An ethnographic study of knowledge sharing across the boundaries between care processes, services and organisations: the contributions to ‘safe’ hospital discharge

Waring, Justin and Marshall, Fiona and Bishop, Simon and Sahota, Opinder and Walker, Marion F. and Currie, Graeme and Fisher, Rebecca J. and Avery, Tony J. (2014) An ethnographic study of knowledge sharing across the boundaries between care processes, services and organisations: the contributions to ‘safe’ hospital discharge. Health Services and Delivery Research, 2 (29). pp. 1-160. ISSN 2050-4357

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Abstract

Background

Hospital discharge is a vulnerable stage in the patient pathway. Research highlights communication failures and the problems of co-ordination as resulting in delayed, poorly timed and unsafe discharges. The complexity of hospital discharge exemplifies the threats to patient safety found ‘between’ care processes and organisations. In developing this perspective, safe discharge is seen as relying upon enhanced knowledge sharing and collaboration between stakeholders, which can mitigate system complexity and promote safety.

Aim

To identify interventions and practices that support knowledge sharing and collaboration in the processes of discharge planning and care transition.

Setting

The study was undertaken between 2011 and 2013 in two English health-care systems, each comprising an acute health-care provider, community and primary care providers, local authority social services and social care agencies. The study sites were selected to reflect known variations in local population demographics as well as in the size and composition of the care systems. The study compared the experiences of stroke and hip fracture patients as exemplars of acute care with complex discharge pathways.

Design

The study involved in-depth ethnographic research in the two sites. This combined (a) over 180 hours of observations of discharge processes and knowledge-sharing activities in various care settings; (b) focused ‘patient tracking’ to trace and understand discharge activities across the entire patient journey; and (c) qualitative interviews with 169 individuals working in health, social and voluntary care sectors.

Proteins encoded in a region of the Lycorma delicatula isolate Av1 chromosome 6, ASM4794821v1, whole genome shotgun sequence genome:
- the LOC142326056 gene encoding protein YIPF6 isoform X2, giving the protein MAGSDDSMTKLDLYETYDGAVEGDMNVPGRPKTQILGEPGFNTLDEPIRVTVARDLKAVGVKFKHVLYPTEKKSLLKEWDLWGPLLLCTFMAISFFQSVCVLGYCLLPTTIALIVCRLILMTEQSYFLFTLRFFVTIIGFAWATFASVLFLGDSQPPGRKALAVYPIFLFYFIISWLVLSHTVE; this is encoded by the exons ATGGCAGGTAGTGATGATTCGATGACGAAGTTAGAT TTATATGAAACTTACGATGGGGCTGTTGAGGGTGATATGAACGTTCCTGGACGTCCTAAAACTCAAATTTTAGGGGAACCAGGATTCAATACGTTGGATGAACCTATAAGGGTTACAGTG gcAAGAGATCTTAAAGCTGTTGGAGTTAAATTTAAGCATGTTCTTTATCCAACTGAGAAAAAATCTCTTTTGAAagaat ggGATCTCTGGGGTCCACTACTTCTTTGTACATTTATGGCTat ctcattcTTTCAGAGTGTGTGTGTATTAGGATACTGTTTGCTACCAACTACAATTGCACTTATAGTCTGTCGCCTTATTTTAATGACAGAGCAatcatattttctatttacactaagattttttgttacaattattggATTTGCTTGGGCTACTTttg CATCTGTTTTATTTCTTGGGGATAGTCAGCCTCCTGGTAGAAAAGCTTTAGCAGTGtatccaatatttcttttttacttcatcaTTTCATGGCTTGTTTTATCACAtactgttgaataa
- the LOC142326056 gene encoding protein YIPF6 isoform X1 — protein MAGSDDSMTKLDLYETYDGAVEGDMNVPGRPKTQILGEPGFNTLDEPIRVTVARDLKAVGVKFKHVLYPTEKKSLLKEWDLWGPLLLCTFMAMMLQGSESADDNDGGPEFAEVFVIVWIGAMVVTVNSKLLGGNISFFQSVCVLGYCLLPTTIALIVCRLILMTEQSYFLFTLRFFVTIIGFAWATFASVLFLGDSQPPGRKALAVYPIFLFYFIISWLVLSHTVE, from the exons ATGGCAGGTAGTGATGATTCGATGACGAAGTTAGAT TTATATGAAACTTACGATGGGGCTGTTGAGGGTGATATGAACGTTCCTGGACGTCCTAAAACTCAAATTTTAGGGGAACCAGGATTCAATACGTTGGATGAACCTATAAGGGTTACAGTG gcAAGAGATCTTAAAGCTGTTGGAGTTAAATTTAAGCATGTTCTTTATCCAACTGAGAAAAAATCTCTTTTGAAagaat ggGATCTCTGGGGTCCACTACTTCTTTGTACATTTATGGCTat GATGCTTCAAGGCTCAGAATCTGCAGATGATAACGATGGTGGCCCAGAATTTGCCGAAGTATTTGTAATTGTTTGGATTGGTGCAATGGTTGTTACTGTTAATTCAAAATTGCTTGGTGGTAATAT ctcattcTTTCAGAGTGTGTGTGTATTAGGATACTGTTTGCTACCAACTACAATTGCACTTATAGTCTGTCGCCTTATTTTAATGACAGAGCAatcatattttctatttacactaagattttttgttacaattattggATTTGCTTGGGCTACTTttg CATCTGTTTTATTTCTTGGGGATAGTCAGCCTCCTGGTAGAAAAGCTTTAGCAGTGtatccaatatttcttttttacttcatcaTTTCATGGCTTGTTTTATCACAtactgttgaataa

Findings

The study reinforces the view of hospital discharge as a complex system involving dynamic and multidirectional patterns of knowledge sharing between multiple groups. The study shows that discharge planning and care transitions develop through a series of linked ‘situations’ or opportunities for knowledge sharing. It also shows variations in these situations, in terms of the range of actors, forms of knowledge shared, and media and resources used, and the wider culture and organisation of discharge. The study also describes the threats to patient safety associated with hospital discharge, as perceived by participants and stakeholders. These related to falls, medicines, infection, clinical procedures, equipment, timing and scheduling of discharge, and communication. Each of these identified risks are analysed and explained with reference to the observed patterns of knowledge sharing to elaborate how variations in knowledge sharing can hinder or promote safe discharge.

Conclusions

The study supports the view of hospital discharge as a complex system involving tightly coupled and interdependent patterns of interaction between multiple health and social care agencies. Knowledge sharing can help to mitigate system complexity through supporting collaboration and co-ordination. The study suggests four areas of change that might enhance knowledge sharing, reduce system complexity and promote safety. First, knowledge brokers in the form of discharge co-ordinators can facilitate knowledge sharing and co-ordination; second, colocation and functional proximity of stakeholders can support knowledge sharing and mutual appreciation and alignment of divergent practices; third, local cultures should prioritise and value collaboration; and finally, organisational resources, procedures and leadership should be aligned to fostering knowledge sharing and collaborative working. These learning points provide insight for future interventions to enhance discharge planning and care transition. Future research might consider the implementation of interviews to mediate system complexity through fostering enhanced knowledge sharing across occupational and organisational boundaries. Research might also consider in more detail the underlying complexity of both health and social care systems and how opportunities for knowledge sharing might be engendered to promote patient safety in other areas.

Item Type: Article
Additional Information: Date of acceptance is estimated.
Schools/Departments: University of Nottingham, UK > Faculty of Medicine and Health Sciences > School of Medicine > Division of Rehabilitation and Ageing
Identification Number: 10.3310/hsdr02290
Depositing User: Dziunka, Patricia
Date Deposited: 11 May 2017 13:00
Last Modified: 12 May 2017 02:37
URI: http://eprints.nottingham.ac.uk/id/eprint/42708

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